# Logistic Regression 1 – Classification, Logistic Regression and Sigmoid Function

In previous series of posts we discussed simple and multivariate linear regression that can be used to predict target features with continuous values. Besides that, there are other prediction problems with categorical target features and we want to train a model so that we can use it to predict the class of unknown data. Logistic regression is one of these models.

## Classification Problem

Imagine we have a tumor dataset which contains the *Size* of tumor and whether the tumor is *Malignant* or not. Assume that the class of a tumor can be identified by its size so that it is malignant if its size is bigger than a certain value. In this example, the data is a positive case if the tumor is malignant. We would like to find a model that can classify the tumors according to their size, as shown in below figure:

Since we are trying to classify the tumor by its size, it will be ideal if we can have the model like this:

Where \(\mathbf{x}\) is input feature vector, in this case is the size of tumor. Then we can use the model to separate different classes of tumor:

## Logistic Function

One of the problems of using this model is to find out the weights \(\mathbf{w}\) since the *decision boundary*, as shown in previous figure, is discontinuous and we cannot use gradient descent to improve the model. We want a function that is continuous so that we can use the same optimization method as in linear regression, and behave similar to the previous model to separate two classes. The **logistic function**, or **sigmoid function** is the function that serve this purpose. The sigmoid function \(g(x)\) is given as:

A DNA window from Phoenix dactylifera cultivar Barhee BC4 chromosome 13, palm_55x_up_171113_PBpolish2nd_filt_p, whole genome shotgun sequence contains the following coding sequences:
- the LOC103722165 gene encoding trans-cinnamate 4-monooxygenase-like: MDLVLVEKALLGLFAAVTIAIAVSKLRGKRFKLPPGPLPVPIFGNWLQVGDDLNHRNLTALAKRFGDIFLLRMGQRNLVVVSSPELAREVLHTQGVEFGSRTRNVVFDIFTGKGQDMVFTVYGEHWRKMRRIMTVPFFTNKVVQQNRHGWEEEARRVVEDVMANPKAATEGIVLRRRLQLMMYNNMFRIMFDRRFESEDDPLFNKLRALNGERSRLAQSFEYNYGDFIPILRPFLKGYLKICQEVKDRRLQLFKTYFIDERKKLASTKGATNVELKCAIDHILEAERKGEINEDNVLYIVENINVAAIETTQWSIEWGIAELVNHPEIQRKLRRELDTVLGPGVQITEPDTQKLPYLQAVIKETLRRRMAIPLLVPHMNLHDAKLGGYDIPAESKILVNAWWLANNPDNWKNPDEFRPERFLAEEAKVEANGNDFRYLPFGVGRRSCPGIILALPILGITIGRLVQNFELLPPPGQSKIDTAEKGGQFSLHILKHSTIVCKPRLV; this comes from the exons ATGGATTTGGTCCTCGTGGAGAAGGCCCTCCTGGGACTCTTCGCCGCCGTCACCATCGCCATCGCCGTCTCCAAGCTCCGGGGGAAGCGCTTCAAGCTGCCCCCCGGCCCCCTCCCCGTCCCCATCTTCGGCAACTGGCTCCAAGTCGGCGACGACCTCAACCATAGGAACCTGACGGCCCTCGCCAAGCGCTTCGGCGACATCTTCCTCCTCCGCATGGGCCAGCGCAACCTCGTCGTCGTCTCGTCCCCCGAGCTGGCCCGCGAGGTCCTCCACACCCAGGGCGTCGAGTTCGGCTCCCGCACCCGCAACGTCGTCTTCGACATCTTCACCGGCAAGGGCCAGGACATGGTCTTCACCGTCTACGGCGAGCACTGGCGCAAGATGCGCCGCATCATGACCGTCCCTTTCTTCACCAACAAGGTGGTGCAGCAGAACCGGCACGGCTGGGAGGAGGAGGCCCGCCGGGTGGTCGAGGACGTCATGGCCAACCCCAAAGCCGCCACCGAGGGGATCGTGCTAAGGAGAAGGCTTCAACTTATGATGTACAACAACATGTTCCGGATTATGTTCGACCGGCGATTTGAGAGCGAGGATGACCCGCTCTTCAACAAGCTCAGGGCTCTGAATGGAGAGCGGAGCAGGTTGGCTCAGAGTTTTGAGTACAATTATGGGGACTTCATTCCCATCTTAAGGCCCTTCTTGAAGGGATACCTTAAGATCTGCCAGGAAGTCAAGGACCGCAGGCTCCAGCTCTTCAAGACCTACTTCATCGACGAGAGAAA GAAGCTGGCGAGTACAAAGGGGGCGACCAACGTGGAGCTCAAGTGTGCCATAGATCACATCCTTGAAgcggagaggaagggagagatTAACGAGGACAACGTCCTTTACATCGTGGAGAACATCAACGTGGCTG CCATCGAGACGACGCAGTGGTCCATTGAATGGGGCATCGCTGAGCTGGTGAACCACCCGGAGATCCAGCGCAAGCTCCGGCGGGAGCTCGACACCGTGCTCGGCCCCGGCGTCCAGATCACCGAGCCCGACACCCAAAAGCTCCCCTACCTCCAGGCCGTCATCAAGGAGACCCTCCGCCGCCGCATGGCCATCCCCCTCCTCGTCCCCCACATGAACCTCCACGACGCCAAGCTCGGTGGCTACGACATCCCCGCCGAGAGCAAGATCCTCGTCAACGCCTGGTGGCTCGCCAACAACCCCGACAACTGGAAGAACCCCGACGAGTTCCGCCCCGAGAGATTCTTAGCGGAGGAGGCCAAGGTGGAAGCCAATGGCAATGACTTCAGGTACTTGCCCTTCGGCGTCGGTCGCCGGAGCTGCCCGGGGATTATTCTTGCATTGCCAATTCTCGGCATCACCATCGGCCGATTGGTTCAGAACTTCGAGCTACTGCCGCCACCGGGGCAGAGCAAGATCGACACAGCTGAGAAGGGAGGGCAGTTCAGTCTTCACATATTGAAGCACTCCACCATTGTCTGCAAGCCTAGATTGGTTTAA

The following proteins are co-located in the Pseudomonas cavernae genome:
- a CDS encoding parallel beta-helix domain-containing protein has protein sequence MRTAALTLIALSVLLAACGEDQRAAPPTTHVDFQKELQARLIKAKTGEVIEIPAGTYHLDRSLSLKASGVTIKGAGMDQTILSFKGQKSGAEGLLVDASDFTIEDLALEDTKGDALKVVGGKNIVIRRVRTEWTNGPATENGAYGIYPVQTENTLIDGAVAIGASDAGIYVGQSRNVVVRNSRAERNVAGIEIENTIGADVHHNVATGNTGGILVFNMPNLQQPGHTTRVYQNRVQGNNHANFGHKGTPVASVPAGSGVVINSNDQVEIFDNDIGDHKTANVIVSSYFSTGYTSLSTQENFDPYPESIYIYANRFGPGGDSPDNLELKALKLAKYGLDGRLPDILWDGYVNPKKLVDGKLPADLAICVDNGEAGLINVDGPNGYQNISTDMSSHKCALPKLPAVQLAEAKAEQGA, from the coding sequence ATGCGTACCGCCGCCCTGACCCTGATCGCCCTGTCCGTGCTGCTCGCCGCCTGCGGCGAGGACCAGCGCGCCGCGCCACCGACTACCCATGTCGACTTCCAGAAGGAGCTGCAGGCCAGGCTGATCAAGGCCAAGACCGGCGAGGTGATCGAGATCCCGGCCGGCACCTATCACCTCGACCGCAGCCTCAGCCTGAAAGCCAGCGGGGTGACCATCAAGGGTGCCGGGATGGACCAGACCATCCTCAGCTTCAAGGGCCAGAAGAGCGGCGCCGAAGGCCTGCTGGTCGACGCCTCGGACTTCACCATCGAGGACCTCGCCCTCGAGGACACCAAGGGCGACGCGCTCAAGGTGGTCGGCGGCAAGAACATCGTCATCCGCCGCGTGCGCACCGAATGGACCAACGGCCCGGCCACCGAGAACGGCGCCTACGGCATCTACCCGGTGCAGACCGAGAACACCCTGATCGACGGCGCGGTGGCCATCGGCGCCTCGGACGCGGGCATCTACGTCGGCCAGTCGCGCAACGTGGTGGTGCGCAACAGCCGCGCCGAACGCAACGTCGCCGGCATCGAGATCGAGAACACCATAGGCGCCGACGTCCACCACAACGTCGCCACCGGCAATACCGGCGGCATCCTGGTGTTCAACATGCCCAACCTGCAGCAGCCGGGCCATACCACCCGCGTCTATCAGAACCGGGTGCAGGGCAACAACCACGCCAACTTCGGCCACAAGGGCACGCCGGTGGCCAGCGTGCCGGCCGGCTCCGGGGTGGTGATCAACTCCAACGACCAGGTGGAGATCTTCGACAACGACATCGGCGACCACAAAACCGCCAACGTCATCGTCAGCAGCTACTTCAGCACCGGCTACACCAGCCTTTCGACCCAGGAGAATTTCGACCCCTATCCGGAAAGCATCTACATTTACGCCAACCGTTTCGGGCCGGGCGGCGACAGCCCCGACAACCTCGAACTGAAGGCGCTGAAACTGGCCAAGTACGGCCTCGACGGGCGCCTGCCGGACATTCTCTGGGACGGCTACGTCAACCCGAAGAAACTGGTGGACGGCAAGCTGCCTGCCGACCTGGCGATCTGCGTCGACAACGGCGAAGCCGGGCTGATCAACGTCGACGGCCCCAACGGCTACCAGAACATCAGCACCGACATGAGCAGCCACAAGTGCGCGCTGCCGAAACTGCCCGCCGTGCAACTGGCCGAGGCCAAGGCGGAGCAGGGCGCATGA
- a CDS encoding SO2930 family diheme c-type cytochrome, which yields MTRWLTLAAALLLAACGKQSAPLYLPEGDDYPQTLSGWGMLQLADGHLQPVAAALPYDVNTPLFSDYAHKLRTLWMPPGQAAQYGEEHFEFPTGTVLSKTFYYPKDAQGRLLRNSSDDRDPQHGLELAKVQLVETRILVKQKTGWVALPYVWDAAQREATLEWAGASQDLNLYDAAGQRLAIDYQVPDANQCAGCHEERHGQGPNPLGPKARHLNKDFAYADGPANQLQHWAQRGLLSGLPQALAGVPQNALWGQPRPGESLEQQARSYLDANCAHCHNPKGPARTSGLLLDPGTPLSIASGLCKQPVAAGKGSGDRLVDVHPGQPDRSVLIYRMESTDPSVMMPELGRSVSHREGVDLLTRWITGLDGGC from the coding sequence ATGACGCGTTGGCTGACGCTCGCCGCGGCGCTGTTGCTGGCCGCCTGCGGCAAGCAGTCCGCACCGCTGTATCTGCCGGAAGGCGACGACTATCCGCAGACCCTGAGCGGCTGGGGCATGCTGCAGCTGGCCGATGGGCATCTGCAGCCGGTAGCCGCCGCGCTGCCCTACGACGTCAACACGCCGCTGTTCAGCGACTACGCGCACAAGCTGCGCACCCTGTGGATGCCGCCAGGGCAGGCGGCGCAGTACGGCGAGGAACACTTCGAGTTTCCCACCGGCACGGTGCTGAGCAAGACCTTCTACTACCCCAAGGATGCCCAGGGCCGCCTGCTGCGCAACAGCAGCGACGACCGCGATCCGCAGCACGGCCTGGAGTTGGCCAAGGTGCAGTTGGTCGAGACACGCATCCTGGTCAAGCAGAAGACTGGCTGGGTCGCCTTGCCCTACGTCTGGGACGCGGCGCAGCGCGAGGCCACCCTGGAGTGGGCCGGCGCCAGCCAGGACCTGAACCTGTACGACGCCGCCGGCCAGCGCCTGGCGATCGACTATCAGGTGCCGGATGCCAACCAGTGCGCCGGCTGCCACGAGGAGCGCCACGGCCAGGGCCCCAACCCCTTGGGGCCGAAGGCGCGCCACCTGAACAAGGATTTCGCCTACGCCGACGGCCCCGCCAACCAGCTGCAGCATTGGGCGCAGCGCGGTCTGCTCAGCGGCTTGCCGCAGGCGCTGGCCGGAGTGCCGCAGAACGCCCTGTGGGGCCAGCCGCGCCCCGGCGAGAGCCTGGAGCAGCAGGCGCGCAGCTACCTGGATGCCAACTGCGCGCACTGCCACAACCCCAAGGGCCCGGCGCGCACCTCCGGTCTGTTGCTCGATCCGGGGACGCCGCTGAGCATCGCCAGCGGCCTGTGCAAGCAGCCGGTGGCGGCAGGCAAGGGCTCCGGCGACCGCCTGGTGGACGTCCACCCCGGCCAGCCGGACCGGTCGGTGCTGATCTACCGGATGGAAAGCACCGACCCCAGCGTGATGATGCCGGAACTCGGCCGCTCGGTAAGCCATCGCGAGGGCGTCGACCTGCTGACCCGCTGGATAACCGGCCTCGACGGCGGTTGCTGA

If we plot the sigmoid function of \(x\) we can see that it behaves very similarly to the previous model. The use of logistic function as the regression model gives the name **logistic regression**.

Remember that our goal is to find the weight vector \(\mathbf{w}\) so that given a set of descriptive features \(\mathbf{x}\) for an instance, we can classify it whether it belongs to the interested class or not. Now we should replace \(\mathbf{x}\) in the sigmoid function with \(\mathbf{w}\cdot \mathbf{x}\) and the model is representing the probability given a particular input \(\mathbf{w}\cdot \mathbf{x}\):

For example, given a sample instance with \(x_0=1\) and \(x_1\) equals the tumor size, \(M_w(x)\) is 0.7 means the probability of the tumor being malignant is 70%.

Equipped with the above model, we can try to predict the class of a given instance. To get there, we need to first train the model. Moreover, in many real life cases, the classes cannot be simply separated by a straight line, as the tumor example above. We shall discuss these two topics in the coming posts.